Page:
Minitest on Rails.

Why Minitest

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Dwight Watson
Dwight Watson

For many Rails developers RSpec is the testing library. It’s the first gem installed on a new Rails app. It has been considered the de-facto for some time. However, it does seem like the pendulum is starting to swing the other way.

Minitest comes for free with Rails out of the box. Over the past few years there has been significant investment in improving the testing experience - from adding automatic parallel testing, browser testing with system tests, CI files by default to extending the CLI experience with it’s own test runner. If there was a Rails Way then Minitest seems more like it than ever.

Convention over configuration

We use a framework like Rails to get the boilerplate out of the way and get on with the things that matter. We choose to adopt the conventions and defaults to make our lives easier. Most don’t complain about using ActiveRecord (some loud exceptions there, though), ActionMailer and all the other basics. Why should the test runner be any different?

By choosing to continue with Minitest we get a test runner that just works and understands Rails. Rails includes many assertion helpers like assert_response and assert_mail_enqueued_with - simple code that’s clear and expressive to make simple tests easy.

Many of the big players use Minitest too - Basecamp and Hey obviously, but also GitHub and Shopify.


Not really wanting to point fingers, but other test runners like RSpec still haven’t added support for parallel testing. Or as new framework additions like ActiveStorage have come along the porting of new matchers can fall behind.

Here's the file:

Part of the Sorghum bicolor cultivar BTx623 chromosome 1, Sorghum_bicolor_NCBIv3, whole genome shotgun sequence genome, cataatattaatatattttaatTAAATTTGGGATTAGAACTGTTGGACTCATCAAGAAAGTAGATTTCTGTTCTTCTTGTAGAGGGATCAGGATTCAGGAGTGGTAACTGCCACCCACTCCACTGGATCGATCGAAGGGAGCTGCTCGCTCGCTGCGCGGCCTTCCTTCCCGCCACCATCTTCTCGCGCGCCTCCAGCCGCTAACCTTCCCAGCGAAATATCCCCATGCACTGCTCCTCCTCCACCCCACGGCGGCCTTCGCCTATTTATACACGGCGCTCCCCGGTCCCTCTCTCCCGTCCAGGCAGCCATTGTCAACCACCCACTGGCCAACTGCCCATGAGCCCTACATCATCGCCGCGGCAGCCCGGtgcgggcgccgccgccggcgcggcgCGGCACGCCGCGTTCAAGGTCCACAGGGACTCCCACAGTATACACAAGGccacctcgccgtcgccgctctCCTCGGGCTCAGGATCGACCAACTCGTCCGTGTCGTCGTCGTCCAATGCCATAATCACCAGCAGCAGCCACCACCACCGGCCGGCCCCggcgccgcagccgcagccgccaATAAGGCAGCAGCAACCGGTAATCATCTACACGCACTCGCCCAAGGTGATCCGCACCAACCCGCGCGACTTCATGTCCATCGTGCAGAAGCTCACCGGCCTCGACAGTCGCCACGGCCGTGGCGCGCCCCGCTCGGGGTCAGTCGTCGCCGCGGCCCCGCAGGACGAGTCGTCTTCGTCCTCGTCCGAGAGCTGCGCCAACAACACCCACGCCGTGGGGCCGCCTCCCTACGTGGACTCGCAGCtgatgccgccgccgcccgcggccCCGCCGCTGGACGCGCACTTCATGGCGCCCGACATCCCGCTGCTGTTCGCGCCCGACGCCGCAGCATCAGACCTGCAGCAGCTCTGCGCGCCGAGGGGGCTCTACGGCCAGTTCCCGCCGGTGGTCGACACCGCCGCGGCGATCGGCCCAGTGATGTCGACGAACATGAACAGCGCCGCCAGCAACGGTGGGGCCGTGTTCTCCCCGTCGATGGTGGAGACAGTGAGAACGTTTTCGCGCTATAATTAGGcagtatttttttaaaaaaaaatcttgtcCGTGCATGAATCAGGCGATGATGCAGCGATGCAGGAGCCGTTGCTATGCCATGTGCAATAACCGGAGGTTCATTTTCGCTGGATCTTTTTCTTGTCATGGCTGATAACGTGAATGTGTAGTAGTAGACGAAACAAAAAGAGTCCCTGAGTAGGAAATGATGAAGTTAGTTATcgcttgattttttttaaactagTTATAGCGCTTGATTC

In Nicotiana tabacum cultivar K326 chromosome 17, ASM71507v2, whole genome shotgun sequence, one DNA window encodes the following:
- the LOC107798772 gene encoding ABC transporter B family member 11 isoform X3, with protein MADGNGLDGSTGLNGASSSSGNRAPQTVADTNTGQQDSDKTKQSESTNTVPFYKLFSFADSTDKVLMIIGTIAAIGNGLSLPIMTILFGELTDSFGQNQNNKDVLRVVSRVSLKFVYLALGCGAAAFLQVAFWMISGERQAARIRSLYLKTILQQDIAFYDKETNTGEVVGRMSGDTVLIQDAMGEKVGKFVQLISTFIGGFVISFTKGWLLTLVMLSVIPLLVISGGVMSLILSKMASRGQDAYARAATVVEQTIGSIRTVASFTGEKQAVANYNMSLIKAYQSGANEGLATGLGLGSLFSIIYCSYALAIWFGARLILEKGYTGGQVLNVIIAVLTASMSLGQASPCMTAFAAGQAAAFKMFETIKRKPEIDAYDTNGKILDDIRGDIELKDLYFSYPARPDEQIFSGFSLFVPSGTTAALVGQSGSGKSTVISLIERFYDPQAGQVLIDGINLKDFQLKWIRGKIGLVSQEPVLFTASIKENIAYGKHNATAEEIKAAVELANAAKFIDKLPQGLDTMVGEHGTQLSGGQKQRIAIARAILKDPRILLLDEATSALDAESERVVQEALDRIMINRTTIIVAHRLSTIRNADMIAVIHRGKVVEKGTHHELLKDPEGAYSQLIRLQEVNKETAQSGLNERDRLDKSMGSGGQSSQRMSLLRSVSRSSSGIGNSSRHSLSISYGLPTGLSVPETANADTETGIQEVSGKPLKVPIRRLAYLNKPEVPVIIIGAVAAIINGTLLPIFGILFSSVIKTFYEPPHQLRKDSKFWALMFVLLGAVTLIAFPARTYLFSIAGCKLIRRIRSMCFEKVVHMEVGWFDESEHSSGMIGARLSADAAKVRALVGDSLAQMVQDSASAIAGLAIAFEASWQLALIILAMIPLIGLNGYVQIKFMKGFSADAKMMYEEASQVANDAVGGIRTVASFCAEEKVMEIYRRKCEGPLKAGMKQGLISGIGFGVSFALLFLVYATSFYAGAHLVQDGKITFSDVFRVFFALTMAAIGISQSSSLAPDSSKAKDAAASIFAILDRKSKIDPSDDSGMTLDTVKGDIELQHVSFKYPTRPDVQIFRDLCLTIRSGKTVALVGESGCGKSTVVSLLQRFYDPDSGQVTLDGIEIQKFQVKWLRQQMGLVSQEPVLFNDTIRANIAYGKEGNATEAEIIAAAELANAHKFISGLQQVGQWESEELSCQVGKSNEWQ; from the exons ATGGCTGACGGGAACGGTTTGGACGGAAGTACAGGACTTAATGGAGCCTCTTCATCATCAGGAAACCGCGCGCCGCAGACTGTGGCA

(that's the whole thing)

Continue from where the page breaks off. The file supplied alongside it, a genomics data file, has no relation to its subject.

By sticking to Minitest you get access to the latest testing features as soon as they are available in Rails. No need to wait for other dependencies to catch up or change how they work just to be compatible.

It’s just Ruby

Sure, expect( eq “Dwight" does read as some nice English, but it’s a wordy and syntax-heavy way to go about it. assert_equal “Dwight”, is nice, plain, simple Ruby. We strive for that clarity in our application code, so why not our tests?

Just being Ruby lets you get away with simple ideas like using arrays to test repeated data, which often feels wrong in other DSLs.

[6, 4, 2, 1].each do |integer|
  assert_equal 0, 12 % integer

Finally, it makes it more accessible to other developers who join your project. Even if they aren’t familiar with Minitest yet the tests written in Minitest are easy to understand and emulate. If Minitest continues to grow in popularity more developers will be happy to join your team knowing they will get to use it.


Minitest is worth considering seriously for your next Rails project. It’s ready to roll from day one (and will start running tests as soon as you push it to GitHub), will scale with your app as the test suite grows, keep your tests closer to your code instead of through DSL abstractions and help you adopt new Rails features as they become available. Anything else, YAGNI.